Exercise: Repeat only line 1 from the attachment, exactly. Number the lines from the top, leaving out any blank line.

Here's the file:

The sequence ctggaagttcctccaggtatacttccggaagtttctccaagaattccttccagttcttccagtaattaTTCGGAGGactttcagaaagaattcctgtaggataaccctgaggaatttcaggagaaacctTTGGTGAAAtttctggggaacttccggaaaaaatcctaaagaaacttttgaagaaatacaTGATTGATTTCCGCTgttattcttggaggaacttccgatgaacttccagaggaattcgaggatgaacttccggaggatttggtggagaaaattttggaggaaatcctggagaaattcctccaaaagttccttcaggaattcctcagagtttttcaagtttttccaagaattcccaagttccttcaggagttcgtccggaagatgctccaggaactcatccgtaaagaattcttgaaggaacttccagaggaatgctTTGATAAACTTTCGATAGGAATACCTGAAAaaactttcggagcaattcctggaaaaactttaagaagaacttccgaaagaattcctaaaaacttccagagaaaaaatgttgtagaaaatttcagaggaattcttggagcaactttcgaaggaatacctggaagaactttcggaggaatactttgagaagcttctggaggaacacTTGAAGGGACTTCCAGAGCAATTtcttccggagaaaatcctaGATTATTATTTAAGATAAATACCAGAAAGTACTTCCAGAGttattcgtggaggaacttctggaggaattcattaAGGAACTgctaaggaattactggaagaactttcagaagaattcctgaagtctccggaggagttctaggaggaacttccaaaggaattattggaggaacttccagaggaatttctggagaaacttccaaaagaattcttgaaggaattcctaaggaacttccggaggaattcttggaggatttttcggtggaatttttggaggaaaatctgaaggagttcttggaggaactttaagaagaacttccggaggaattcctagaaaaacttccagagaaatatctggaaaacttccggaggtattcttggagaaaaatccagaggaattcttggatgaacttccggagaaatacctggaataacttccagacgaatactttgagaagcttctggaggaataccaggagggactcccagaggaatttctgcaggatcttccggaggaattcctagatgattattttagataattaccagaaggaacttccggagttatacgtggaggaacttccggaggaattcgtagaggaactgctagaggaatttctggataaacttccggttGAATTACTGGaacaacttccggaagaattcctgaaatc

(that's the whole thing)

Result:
The sequence ctggaagttcctccaggtatacttccggaagtttctccaagaattccttccagttcttccagtaattaTTCGGAGGactttcagaaagaattcctgtaggataaccctgaggaatttcaggagaaacctTTGGTGAAAtttctggggaacttccggaaaaaatcctaaagaaacttttgaagaaatacaTGATTGATTTCCGCTgttattcttggaggaacttccgatgaacttccagaggaattcgaggatgaacttccggaggatttggtggagaaaattttggaggaaatcctggagaaattcctccaaaagttccttcaggaattcctcagagtttttcaagtttttccaagaattcccaagttccttcaggagttcgtccggaagatgctccaggaactcatccgtaaagaattcttgaaggaacttccagaggaatgctTTGATAAACTTTCGATAGGAATACCTGAAAaaactttcggagcaattcctggaaaaactttaagaagaacttccgaaagaattcctaaaaacttccagagaaaaaatgttgtagaaaatttcagaggaattcttggagcaactttcgaaggaatacctggaagaactttcggaggaatactttgagaagcttctggaggaacacTTGAAGGGACTTCCAGAGCAATTtcttccggagaaaatcctaGATTATTATTTAAGATAAATACCAGAAAGTACTTCCAGAGttattcgtggaggaacttctggaggaattcattaAGGAACTgctaaggaattactggaagaactttcagaagaattcctgaagtctccggaggagttctaggaggaacttccaaaggaattattggaggaacttccagaggaatttctggagaaacttccaaaagaattcttgaaggaattcctaaggaacttccggaggaattcttggaggatttttcggtggaatttttggaggaaaatctgaaggagttcttggaggaactttaagaagaacttccggaggaattcctagaaaaacttccagagaaatatctggaaaacttccggaggtattcttggagaaaaatccagaggaattcttggatgaacttccggagaaatacctggaataacttccagacgaatactttgagaagcttctggaggaataccaggagggactcccagaggaatttctgcaggatcttccggaggaattcctagatgattattttagataattaccagaaggaacttccggagttatacgtggaggaacttccggaggaattcgtagaggaactgctagaggaatttctggataaacttccggttGAATTACTGGaacaacttccggaagaattcctgaaatc